Also released this week: Maudie; The Ghoul
03 August, 2017 — By Dan Carrier
Sally Hawkins in Maudie
Director Aisling Walsh
THERE are some actors who have managed to wriggle their way into our collective hearts, and as age continues its unstoppable erosion turns them slowly from being a merely enjoyable thesp to National Treasure. The latest example of an actor to join this illustrious, if somewhat smugly pleased crowd, must be Sally Hawkins. She is surely a shoo-in for becoming an NT, partly because she picks films that are strongly character driven, and partly because she manages to play sweetness so well: think of her in All or Nothing or Happy Go Lucky and her trajectory to the land inhabited by Judi Dench, Julie Walters and Maggie Smith is surely all but secure. Here she takes the title role of gentle folk artist Maudie Lewis, the Novia Scotia woman whose simple works made her a celebrated character in American 20th-century art. In comes beau in the form of Everett (Ethan Hawke) and we chart their lives together as Maude wins global fame for painting cats and suchlike while negotiating life’s bumps in the road (debilitating arthritis, the mystery over the birth of a baby, small town attitudes and being, it appears, insanely naïve). Hawkins and Hawke are peas in a pod. Hawke has already become an NT for Americans, a leading man who has used early career success to be able to intelligently choose his films as he has progressed. His co-star here is now confirmed into the UK’s equivalent hallowed halls.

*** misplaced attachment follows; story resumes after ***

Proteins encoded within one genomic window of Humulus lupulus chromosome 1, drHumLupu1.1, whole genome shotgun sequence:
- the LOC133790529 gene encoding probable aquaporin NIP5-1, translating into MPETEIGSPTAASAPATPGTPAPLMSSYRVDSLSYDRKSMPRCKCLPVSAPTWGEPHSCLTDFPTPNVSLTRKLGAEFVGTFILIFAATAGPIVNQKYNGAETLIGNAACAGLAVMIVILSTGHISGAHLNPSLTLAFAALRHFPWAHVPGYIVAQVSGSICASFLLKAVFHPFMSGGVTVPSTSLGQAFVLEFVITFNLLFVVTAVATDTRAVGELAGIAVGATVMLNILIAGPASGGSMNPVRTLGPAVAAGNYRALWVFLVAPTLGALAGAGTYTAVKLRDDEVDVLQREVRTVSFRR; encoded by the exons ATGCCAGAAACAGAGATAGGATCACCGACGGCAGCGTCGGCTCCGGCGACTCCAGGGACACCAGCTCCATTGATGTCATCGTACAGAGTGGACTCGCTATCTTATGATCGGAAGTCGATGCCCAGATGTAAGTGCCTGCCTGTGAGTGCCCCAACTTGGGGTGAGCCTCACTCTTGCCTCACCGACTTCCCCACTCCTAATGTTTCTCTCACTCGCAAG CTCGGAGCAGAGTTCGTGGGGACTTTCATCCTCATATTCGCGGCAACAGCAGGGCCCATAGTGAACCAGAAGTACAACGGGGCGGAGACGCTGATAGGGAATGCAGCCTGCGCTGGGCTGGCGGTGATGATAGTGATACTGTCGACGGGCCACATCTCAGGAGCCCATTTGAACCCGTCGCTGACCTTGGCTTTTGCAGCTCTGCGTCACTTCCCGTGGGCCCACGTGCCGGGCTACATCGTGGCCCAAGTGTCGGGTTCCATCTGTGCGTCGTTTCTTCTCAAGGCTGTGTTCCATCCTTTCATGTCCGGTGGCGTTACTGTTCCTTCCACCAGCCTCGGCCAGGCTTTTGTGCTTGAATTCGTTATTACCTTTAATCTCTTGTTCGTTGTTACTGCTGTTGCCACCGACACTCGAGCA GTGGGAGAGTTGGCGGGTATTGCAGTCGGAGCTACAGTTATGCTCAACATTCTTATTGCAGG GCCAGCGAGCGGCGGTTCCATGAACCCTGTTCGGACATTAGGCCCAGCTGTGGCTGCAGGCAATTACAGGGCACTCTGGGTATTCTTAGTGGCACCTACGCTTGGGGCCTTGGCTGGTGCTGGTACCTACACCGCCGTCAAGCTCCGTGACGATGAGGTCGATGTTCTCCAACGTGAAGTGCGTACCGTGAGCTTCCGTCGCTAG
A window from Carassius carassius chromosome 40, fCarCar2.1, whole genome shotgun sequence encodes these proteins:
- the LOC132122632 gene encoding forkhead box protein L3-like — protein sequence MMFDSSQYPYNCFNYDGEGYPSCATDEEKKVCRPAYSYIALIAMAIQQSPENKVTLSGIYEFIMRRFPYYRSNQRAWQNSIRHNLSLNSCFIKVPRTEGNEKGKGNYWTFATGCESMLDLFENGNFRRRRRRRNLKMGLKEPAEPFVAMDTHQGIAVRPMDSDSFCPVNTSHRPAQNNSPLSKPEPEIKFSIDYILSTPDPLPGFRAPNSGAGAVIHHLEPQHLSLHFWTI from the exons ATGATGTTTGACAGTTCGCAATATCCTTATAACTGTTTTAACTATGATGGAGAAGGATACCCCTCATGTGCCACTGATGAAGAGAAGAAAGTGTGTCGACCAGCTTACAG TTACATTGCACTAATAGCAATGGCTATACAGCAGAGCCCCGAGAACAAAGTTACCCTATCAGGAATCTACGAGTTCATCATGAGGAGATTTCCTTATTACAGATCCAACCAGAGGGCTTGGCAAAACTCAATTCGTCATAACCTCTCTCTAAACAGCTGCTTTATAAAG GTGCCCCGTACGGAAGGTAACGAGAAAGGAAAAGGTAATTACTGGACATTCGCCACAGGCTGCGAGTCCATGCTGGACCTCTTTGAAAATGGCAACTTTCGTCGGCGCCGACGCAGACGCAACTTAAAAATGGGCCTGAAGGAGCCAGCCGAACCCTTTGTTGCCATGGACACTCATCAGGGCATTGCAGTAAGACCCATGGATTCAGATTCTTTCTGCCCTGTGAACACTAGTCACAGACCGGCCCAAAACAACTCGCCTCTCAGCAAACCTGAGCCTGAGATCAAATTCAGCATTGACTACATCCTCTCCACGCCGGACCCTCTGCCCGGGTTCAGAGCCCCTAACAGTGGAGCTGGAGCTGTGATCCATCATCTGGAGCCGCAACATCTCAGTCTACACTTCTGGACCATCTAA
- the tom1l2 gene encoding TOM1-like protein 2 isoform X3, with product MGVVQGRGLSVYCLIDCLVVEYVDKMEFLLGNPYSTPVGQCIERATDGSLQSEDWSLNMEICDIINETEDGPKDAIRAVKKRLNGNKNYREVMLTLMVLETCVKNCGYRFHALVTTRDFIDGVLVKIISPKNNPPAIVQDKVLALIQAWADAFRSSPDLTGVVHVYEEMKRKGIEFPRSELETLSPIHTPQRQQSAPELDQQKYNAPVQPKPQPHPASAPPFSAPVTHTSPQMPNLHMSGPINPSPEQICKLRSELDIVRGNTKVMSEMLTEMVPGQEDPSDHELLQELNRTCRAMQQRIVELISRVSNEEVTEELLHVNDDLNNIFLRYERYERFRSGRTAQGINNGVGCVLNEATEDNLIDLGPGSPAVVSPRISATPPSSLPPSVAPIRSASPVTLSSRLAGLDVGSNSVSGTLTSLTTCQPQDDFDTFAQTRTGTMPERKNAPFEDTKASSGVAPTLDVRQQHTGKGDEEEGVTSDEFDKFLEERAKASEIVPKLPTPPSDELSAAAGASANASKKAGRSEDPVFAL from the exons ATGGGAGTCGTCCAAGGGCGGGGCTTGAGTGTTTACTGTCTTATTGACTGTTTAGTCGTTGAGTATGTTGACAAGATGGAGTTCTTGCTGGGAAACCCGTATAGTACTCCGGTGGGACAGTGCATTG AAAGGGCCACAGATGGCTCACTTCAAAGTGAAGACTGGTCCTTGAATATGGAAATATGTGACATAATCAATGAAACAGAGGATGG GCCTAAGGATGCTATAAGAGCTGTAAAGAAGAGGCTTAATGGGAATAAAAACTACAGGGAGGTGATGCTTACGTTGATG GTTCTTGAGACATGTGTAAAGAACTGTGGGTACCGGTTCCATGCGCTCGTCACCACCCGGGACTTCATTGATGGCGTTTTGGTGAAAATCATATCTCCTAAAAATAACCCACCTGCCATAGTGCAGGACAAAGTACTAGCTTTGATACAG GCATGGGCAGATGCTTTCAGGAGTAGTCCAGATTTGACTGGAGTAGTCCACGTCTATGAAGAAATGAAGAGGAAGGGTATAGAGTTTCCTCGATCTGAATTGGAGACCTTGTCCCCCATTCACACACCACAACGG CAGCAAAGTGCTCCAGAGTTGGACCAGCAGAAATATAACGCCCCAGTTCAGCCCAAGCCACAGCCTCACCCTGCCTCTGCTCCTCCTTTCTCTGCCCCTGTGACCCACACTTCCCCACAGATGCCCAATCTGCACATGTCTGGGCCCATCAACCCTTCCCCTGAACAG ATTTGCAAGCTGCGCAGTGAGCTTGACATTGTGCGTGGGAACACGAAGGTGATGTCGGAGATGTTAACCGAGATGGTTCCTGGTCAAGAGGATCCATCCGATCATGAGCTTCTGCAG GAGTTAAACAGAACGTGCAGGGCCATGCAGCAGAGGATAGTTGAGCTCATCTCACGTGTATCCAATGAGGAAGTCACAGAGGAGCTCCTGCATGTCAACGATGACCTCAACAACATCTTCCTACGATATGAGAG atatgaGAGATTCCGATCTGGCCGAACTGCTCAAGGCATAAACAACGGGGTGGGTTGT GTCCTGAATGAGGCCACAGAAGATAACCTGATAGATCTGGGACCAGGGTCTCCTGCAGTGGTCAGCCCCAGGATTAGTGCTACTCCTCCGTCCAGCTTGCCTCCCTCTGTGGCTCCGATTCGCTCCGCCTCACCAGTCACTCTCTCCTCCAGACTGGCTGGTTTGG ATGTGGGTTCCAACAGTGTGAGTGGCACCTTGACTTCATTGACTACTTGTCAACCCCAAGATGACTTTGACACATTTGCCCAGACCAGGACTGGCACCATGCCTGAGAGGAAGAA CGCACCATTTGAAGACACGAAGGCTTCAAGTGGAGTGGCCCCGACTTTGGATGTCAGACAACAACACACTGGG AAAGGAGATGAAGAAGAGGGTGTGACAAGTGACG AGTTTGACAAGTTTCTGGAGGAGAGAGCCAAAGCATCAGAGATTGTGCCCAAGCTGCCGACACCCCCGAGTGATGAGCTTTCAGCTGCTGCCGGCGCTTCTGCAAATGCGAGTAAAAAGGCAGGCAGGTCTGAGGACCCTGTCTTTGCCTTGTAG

Tom Meeten in The Ghoul
Directed by Gareth Tunley
WASHED-UP London detective Chris (Tom Meeten) has to go under cover to crack a case involving a double murder. But this is not a case of growing a beard, donning a kaftan and wearing flip-flops to rid oneself of the whiff of Old Bill. No, instead he has to fool his way into the confidence of a psychotherapist he thinks may have the key to the case of a bizarre killing. But will Tom be able to handle sitting in a therapist’s chair as the lines between reality and his own psychosis becomes muddier? And how, if he isn’t quite sure what is true and what is all in the mind, does he decipher the clues he thinks he may have gleaned?